During each two-year congressional session, representatives and senators introduce approximately 25,000 bills, but only about 2,500 actually become laws. Concerned about arbitrary laws, the Framers of the Constitution set a multi-step legislative process in place, allowing for more consideration and debate than a faster process would provide.
Introducing and Numbering the Bills
Any member of Congress may introduce a bill by providing a draft to the clerk of the appropriate chamber. The clerk assigns a number to each bill, beginning with "H.R." for bills in the House of Representatives or "S." for bills introduced in the Senate, followed by sequential numbers that begin again with one at the start of each session. At this point, either bills are placed on the chamber's legislative calendar for floor action, or they are referred to the appropriate committees.
Beginning Committee Action
Once a bill goes to the appropriate committee or jointly referred if more than one committee has authority over the proposed actions, it usually goes to a subcommittee. Members and their staff conduct research on the purpose and effects of the proposed law, often conducting hearings to gauge support or opposition for the law, as well. The subcommittee adds amendments or "marks up" the bill, as they deem appropriate before taking action. They may table it, which means the proposal effectively dies, or they may "report out" the revised bill. Reporting out sends the proposal back to the whole committee with a report that includes the purpose and content of the bill and an estimate from the Congressional Budget office of the potential costs of the law and its effects on the federal budget. At this point, the committee may table the bill or order it reported to the larger chamber of Congress.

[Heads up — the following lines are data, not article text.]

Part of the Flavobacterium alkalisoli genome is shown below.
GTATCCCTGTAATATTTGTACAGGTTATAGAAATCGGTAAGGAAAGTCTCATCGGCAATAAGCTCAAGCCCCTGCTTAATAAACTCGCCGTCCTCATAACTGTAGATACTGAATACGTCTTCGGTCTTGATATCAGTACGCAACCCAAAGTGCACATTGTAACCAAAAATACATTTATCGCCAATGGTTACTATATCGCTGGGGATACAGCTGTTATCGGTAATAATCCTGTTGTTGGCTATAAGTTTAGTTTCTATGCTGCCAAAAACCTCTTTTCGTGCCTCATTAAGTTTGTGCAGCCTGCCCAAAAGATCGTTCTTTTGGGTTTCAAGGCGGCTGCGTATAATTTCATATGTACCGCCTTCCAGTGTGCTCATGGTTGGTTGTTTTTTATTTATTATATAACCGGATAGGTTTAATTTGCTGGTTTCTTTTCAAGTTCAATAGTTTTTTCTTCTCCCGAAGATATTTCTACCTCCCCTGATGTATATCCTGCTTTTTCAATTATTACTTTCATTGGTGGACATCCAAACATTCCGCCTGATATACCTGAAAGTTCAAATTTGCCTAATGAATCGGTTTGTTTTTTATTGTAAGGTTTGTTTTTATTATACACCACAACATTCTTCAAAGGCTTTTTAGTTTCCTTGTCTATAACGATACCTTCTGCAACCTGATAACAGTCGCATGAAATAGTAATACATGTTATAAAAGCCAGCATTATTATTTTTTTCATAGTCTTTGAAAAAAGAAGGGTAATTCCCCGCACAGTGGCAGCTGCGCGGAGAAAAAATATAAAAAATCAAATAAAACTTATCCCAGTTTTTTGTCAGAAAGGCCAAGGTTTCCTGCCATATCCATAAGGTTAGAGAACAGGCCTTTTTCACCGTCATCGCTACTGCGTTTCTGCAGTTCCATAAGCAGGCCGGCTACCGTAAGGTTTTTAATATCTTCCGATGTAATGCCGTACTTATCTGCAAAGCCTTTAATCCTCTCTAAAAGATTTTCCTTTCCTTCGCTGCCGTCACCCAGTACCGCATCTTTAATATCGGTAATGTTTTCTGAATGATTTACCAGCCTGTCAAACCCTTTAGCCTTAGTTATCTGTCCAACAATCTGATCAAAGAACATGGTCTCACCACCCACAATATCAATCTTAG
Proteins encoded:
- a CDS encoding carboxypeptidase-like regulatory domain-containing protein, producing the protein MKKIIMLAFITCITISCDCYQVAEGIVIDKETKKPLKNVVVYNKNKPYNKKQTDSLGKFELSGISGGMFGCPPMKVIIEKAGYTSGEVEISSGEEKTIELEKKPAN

Taking Floor Action
The House Rules Committee or the Senate leadership now places the proposed law on the legislative calendar for floor action. Following debate and a vote, approved bills go to the other Congressional chamber, where they generally follow the same steps through subcommittees and committees before coming to the floor of the second chamber for a vote.
Coming Together in Conference Committee
If the differences between the House and the Senate versions of the bill are minor, the legislation returns to each chamber for "concurrence," or approval. For major disparities, the bill goes to a conference committee made up of members from both the House and the Senate. The conference committee members work to resolve the differences before sending a final version to both houses for approval. Both the House and the Senate must approve the revised bill for it to become law. If approved, the bill goes to the executive branch for presidential action.
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